The December 2009 issue of Nature Biotechnology focuses on synthetic biology, in a special feature (subscription) containing news, opinion, comment and research articles on the topic. The focus discusses some of the progress in synthetic biology towards practical applications, as this latest iteration of genetic engineering, although still in its infancy, offers the prospect of the design and construction of new life forms from biological parts, devices and systems. If, however, you aren’t sure exactly what synthetic biology is, Nature Biotechnology asked 20 specialists for their definitions, so you can take your pick.
The Editorial that begins the focus asserts that “it is not too hard to imagine a future where, with relatively little effort, we can create alternative life forms—minimal-genome chassis organisms with interchangeable standardized gene circuits—that will enable genetic engineers to rapidly move from one industrial project to another. The technology is disruptive, with the potential to transform biological engineering, which until now has been limited to tinkering with natural organisms, and relies on a good deal of serendipity for success.
At the turn of the last century, the Wright brothers achieved manned flight not by mimicking natural systems, but by applying the principles of engineering and aerodynamics. Similarly, synthetic biology allows us to dispense with biological mimicry and design life forms uniquely tailored to our needs. In doing so, it will offer not only fundamental insights into questions of life and vitality but also the type of exquisite precision and efficiency in creating complex traits that genetic engineers could previously only dream of.”
One of the articles in the focus that I particularly enjoyed is Parts, property and sharing by Joachim Henkel of the Munich Universtiy of Technology and Stephen M. Maurer of the University of California, Berkeley, who suggest that synthetic biology should look to other industries’ models for ownership and open sharing. The authors write:
“Synthetic biology is bound to change the rules of the game in genetic engineering. Its reliance on large numbers of parts turns the field into a complex technology, and the importance of shared learning implies network effects and makes winner-take-all outcomes likely. Both aspects are compounded by weaknesses of the IP system—in particular, its lack of transparency. Although these problems may seem modest today, they are likely to become much more serious once the synthetic biology industry starts to generate significant profits.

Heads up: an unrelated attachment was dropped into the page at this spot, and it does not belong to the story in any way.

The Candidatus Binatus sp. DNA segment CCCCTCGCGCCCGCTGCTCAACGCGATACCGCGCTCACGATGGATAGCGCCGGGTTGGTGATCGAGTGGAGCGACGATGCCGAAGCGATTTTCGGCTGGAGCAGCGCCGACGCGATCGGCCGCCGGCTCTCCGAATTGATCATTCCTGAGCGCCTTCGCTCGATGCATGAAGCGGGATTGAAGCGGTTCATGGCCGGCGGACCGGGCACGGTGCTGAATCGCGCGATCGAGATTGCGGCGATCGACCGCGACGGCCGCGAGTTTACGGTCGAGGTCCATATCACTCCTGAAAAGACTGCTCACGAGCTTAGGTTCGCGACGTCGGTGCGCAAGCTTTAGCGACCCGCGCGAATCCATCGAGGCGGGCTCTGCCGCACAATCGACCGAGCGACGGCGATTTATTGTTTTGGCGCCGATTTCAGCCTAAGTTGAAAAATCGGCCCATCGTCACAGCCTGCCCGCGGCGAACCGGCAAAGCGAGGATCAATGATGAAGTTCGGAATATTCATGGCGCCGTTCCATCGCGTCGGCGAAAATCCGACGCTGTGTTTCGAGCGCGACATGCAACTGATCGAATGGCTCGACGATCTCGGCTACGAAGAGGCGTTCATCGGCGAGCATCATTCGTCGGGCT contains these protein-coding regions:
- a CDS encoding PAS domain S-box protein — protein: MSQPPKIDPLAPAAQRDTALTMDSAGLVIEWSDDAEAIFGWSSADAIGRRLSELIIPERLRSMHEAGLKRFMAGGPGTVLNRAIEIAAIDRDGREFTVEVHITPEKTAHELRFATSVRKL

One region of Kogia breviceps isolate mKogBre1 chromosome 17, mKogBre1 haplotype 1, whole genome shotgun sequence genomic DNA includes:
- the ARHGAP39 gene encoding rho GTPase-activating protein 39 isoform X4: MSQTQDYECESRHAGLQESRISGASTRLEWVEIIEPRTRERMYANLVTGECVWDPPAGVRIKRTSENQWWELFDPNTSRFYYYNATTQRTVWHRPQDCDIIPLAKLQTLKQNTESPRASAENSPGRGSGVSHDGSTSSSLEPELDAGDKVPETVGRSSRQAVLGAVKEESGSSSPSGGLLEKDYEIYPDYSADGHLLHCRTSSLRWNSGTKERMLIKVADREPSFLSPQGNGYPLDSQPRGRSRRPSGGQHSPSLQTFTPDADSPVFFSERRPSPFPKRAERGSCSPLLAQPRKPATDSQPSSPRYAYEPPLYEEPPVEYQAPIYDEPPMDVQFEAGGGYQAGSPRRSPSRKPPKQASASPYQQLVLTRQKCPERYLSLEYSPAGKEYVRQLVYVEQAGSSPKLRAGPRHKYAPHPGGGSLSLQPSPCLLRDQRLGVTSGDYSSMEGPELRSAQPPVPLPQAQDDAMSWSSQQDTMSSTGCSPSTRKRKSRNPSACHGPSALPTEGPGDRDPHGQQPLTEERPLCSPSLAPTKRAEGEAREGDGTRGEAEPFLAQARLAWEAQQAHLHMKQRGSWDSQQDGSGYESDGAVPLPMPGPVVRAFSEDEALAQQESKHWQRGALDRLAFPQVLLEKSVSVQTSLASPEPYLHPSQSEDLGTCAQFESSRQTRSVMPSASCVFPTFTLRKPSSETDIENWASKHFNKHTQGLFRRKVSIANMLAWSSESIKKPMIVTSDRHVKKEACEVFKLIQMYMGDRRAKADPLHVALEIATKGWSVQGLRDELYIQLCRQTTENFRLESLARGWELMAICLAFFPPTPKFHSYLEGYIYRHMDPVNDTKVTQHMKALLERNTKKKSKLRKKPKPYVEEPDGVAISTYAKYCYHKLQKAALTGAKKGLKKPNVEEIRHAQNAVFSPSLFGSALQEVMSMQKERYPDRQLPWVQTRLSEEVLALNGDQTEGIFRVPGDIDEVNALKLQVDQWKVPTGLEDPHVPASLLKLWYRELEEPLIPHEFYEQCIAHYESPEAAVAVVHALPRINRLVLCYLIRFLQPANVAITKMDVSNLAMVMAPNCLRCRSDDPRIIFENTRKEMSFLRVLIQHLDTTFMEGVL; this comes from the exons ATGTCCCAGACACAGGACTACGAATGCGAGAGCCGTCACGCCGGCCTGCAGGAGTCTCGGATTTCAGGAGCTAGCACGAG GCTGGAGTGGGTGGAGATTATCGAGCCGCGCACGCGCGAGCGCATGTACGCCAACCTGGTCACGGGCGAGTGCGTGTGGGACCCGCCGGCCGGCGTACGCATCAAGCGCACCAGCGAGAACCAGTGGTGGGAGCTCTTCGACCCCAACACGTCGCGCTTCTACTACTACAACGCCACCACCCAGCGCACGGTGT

For these reasons—and even though the general usefulness of patents in the life sciences is beyond doubt—reasonable steps to grow the commons and support open sharing seem highly advisable. We have already argued that an embedded Linux-style open parts collaboration makes good legal and economic sense. Furthermore, the open parts idea enjoys widespread support, not just in the academic community but also, to a large extent, in industry. For every front-runner, there are several firms for whom sharing is the only way to catch up. Similarly, companies that sell synthetic genes and other support services know that cheap, abundant, high-quality parts are good for business. Open parts are the best way to deliver this result. Finally, government has repeatedly intervened to promote open source-style sharing in software and, more recently, stem cell research. We think it will be similarly predisposed to support an open parts project. Yet no matter how synthetic biology is made more open, it needs to happen soon.”